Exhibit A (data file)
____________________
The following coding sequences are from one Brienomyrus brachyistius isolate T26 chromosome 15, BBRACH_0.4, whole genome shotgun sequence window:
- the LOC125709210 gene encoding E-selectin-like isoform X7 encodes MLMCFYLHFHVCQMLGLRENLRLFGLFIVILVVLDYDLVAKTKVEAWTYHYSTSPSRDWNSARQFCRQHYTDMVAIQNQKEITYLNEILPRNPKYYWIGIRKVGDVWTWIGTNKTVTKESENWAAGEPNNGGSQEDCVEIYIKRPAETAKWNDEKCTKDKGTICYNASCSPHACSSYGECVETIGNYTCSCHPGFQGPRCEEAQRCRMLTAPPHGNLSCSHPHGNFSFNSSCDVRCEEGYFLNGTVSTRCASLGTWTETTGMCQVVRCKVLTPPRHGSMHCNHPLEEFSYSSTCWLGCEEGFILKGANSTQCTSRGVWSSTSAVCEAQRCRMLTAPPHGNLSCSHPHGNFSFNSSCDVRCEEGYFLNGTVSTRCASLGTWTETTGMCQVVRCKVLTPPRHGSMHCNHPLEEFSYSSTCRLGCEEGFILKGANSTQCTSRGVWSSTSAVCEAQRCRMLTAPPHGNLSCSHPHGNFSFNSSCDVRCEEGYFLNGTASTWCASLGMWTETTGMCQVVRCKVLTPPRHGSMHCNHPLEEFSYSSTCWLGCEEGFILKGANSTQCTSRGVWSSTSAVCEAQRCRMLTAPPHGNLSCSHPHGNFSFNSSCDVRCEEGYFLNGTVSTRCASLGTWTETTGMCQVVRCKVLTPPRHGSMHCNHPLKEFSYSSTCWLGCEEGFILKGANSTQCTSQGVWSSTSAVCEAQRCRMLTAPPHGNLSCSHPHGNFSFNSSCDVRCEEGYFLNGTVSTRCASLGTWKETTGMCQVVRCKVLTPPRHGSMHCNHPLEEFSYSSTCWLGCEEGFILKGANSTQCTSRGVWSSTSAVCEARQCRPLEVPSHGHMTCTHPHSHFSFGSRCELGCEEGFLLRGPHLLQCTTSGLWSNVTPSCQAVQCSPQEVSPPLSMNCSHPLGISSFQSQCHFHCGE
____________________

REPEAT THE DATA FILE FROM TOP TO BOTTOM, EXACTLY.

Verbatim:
The following coding sequences are from one Brienomyrus brachyistius isolate T26 chromosome 15, BBRACH_0.4, whole genome shotgun sequence window:
- the LOC125709210 gene encoding E-selectin-like isoform X7 encodes MLMCFYLHFHVCQMLGLRENLRLFGLFIVILVVLDYDLVAKTKVEAWTYHYSTSPSRDWNSARQFCRQHYTDMVAIQNQKEITYLNEILPRNPKYYWIGIRKVGDVWTWIGTNKTVTKESENWAAGEPNNGGSQEDCVEIYIKRPAETAKWNDEKCTKDKGTICYNASCSPHACSSYGECVETIGNYTCSCHPGFQGPRCEEAQRCRMLTAPPHGNLSCSHPHGNFSFNSSCDVRCEEGYFLNGTVSTRCASLGTWTETTGMCQVVRCKVLTPPRHGSMHCNHPLEEFSYSSTCWLGCEEGFILKGANSTQCTSRGVWSSTSAVCEAQRCRMLTAPPHGNLSCSHPHGNFSFNSSCDVRCEEGYFLNGTVSTRCASLGTWTETTGMCQVVRCKVLTPPRHGSMHCNHPLEEFSYSSTCRLGCEEGFILKGANSTQCTSRGVWSSTSAVCEAQRCRMLTAPPHGNLSCSHPHGNFSFNSSCDVRCEEGYFLNGTASTWCASLGMWTETTGMCQVVRCKVLTPPRHGSMHCNHPLEEFSYSSTCWLGCEEGFILKGANSTQCTSRGVWSSTSAVCEAQRCRMLTAPPHGNLSCSHPHGNFSFNSSCDVRCEEGYFLNGTVSTRCASLGTWTETTGMCQVVRCKVLTPPRHGSMHCNHPLKEFSYSSTCWLGCEEGFILKGANSTQCTSQGVWSSTSAVCEAQRCRMLTAPPHGNLSCSHPHGNFSFNSSCDVRCEEGYFLNGTVSTRCASLGTWKETTGMCQVVRCKVLTPPRHGSMHCNHPLEEFSYSSTCWLGCEEGFILKGANSTQCTSRGVWSSTSAVCEARQCRPLEVPSHGHMTCTHPHSHFSFGSRCELGCEEGFLLRGPHLLQCTTSGLWSNVTPSCQAVQCSPQEVSPPLSMNCSHPLGISSFQSQCHFHCGE